Over at LA Eastside there’s been a long discussion on 90s culture in Los Angeles. Commenter Metro Vaquero linked to the awesome video above of a parking lot turned dance floor in the Valley. Quebradita was crazy popular in Los Angeles during the early 90s. It was the first time in my life where listening to your parent’s music was acceptable and dressing like a Mexican was something to be proud of. The tejanas and botas are still in fashion today. And I still dream of one day dancing Quebradita…
More than a year later and still the same old letters holding on. Soon after I posted my initial photo here, the folks at Los Anjealous attempted to rally their readers to take over the bar but it seems no one took up the challenge. Perhaps too many folks think like Curbed readers and assume any neighborhood with lots of Mexicanos is too “ghetto” for them.
It can be argued that St Patrick’s Day is like a local holiday in my neighborhood, despite the fact there is no sizable Irish community in this area. Here in Lincoln Heights, it’s common to see people wearing shamrock paraphernalia all year round. As was recently pointed out to me, stores in Lincoln Heights will stock green colored clothing more frequently as it tends to sell more quickly than other colors. Shamrocks magically grace the walls after long weekend nights, spreading the luck of the Irish throughout our little hood.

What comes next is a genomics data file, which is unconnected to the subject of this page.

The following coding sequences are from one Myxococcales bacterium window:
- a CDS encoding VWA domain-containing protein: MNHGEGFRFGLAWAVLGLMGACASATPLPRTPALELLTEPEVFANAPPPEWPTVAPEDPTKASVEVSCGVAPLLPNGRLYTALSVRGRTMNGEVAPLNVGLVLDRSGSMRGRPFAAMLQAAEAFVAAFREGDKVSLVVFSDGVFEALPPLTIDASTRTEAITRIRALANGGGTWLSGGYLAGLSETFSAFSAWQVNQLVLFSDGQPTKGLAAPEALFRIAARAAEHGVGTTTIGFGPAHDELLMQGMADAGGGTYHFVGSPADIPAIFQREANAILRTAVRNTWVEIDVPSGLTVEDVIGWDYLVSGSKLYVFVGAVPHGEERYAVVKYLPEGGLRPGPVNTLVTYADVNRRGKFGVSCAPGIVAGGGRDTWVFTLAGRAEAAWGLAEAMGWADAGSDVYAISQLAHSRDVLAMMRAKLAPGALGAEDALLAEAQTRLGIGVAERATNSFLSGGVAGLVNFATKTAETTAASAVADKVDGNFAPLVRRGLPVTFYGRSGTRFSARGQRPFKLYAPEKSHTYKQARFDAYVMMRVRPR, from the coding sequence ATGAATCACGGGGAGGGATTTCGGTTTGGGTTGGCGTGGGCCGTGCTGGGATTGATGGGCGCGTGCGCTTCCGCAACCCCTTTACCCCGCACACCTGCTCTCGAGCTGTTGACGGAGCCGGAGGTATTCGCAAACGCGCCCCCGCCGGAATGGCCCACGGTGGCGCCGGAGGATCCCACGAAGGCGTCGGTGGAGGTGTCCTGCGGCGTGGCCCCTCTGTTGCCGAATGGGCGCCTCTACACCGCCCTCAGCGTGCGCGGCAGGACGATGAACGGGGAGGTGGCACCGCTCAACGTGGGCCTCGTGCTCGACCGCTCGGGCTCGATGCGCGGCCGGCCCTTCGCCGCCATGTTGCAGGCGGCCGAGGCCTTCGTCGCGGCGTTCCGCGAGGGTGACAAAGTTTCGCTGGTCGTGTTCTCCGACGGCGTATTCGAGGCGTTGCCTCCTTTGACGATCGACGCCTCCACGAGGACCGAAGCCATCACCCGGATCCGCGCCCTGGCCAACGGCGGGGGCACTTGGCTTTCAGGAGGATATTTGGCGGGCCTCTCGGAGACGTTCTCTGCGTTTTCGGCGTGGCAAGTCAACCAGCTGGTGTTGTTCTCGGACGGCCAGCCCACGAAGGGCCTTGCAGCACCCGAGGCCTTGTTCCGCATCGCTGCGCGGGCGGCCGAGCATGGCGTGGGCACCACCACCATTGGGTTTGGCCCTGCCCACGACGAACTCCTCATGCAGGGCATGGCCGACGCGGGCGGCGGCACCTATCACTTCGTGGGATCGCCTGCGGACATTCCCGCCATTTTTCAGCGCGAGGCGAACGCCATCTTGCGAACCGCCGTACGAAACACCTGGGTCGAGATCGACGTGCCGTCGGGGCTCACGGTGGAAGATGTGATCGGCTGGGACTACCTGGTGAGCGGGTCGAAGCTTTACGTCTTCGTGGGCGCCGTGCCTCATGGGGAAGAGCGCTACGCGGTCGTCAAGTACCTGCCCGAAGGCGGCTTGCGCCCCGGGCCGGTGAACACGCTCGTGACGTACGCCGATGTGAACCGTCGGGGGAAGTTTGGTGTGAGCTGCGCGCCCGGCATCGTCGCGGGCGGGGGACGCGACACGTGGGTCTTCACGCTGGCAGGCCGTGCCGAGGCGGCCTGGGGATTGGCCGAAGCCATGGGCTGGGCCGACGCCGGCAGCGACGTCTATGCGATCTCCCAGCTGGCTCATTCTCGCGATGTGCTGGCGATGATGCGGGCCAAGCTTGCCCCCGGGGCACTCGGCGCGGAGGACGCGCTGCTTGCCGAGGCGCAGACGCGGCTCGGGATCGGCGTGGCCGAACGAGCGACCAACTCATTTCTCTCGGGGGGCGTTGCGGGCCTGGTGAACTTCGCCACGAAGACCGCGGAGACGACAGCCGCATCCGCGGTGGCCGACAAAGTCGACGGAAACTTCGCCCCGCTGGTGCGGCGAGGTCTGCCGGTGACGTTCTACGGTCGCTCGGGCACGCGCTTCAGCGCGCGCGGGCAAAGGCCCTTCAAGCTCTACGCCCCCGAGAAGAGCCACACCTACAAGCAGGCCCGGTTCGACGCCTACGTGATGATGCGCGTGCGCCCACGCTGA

Jessie and Atanasio Garcia, somewhere in Los Angeles, circa 1942
I’ve encountered a few mysteries among the many family photos my maternal grandmother has given me to keep. For instance, I’m curious about these souvenir Los Angeles snapshots. What area is this? My grandmother refuses to answer because she hates this photo and the last time I showed it to her, she insisted I tear it up. That’s her in the photo with our family patriarch, my grandfather Atanasio. They had recently married.
If anyone can identify the area, I would be most appreciative.